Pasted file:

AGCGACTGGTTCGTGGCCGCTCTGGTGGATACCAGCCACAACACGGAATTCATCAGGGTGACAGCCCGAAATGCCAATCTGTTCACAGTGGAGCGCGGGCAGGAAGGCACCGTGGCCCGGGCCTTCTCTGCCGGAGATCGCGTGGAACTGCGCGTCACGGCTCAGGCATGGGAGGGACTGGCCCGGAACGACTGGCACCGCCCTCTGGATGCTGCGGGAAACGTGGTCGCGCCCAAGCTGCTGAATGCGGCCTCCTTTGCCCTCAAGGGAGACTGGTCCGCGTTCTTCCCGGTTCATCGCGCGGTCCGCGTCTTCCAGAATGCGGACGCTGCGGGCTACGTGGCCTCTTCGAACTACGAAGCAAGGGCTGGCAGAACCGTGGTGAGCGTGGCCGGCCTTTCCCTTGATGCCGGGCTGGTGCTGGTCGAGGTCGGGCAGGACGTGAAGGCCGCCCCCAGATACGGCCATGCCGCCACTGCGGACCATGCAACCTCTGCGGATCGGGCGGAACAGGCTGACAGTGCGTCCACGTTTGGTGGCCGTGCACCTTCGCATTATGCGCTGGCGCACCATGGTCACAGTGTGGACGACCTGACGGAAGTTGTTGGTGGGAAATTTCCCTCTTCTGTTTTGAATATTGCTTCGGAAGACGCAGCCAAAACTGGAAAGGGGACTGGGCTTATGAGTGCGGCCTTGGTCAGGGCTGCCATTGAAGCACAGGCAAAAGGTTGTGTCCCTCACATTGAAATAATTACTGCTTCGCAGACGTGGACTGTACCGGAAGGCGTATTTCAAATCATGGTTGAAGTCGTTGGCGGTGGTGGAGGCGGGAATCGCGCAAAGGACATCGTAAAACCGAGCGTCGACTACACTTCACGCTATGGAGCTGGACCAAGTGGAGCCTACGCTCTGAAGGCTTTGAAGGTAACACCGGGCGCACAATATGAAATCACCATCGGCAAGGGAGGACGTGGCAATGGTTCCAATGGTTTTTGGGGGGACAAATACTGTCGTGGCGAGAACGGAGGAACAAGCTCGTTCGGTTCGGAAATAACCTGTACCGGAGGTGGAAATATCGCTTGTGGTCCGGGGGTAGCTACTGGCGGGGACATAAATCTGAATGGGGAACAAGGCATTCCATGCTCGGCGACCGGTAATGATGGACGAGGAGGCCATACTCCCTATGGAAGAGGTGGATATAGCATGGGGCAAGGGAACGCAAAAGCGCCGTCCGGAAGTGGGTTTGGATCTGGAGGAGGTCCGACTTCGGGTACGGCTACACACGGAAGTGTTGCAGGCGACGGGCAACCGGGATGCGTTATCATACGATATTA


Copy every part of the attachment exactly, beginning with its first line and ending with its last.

AGCGACTGGTTCGTGGCCGCTCTGGTGGATACCAGCCACAACACGGAATTCATCAGGGTGACAGCCCGAAATGCCAATCTGTTCACAGTGGAGCGCGGGCAGGAAGGCACCGTGGCCCGGGCCTTCTCTGCCGGAGATCGCGTGGAACTGCGCGTCACGGCTCAGGCATGGGAGGGACTGGCCCGGAACGACTGGCACCGCCCTCTGGATGCTGCGGGAAACGTGGTCGCGCCCAAGCTGCTGAATGCGGCCTCCTTTGCCCTCAAGGGAGACTGGTCCGCGTTCTTCCCGGTTCATCGCGCGGTCCGCGTCTTCCAGAATGCGGACGCTGCGGGCTACGTGGCCTCTTCGAACTACGAAGCAAGGGCTGGCAGAACCGTGGTGAGCGTGGCCGGCCTTTCCCTTGATGCCGGGCTGGTGCTGGTCGAGGTCGGGCAGGACGTGAAGGCCGCCCCCAGATACGGCCATGCCGCCACTGCGGACCATGCAACCTCTGCGGATCGGGCGGAACAGGCTGACAGTGCGTCCACGTTTGGTGGCCGTGCACCTTCGCATTATGCGCTGGCGCACCATGGTCACAGTGTGGACGACCTGACGGAAGTTGTTGGTGGGAAATTTCCCTCTTCTGTTTTGAATATTGCTTCGGAAGACGCAGCCAAAACTGGAAAGGGGACTGGGCTTATGAGTGCGGCCTTGGTCAGGGCTGCCATTGAAGCACAGGCAAAAGGTTGTGTCCCTCACATTGAAATAATTACTGCTTCGCAGACGTGGACTGTACCGGAAGGCGTATTTCAAATCATGGTTGAAGTCGTTGGCGGTGGTGGAGGCGGGAATCGCGCAAAGGACATCGTAAAACCGAGCGTCGACTACACTTCACGCTATGGAGCTGGACCAAGTGGAGCCTACGCTCTGAAGGCTTTGAAGGTAACACCGGGCGCACAATATGAAATCACCATCGGCAAGGGAGGACGTGGCAATGGTTCCAATGGTTTTTGGGGGGACAAATACTGTCGTGGCGAGAACGGAGGAACAAGCTCGTTCGGTTCGGAAATAACCTGTACCGGAGGTGGAAATATCGCTTGTGGTCCGGGGGTAGCTACTGGCGGGGACATAAATCTGAATGGGGAACAAGGCATTCCATGCTCGGCGACCGGTAATGATGGACGAGGAGGCCATACTCCCTATGGAAGAGGTGGATATAGCATGGGGCAAGGGAACGCAAAAGCGCCGTCCGGAAGTGGGTTTGGATCTGGAGGAGGTCCGACTTCGGGTACGGCTACACACGGAAGTGTTGCAGGCGACGGGCAACCGGGATGCGTTATCATACGATATTA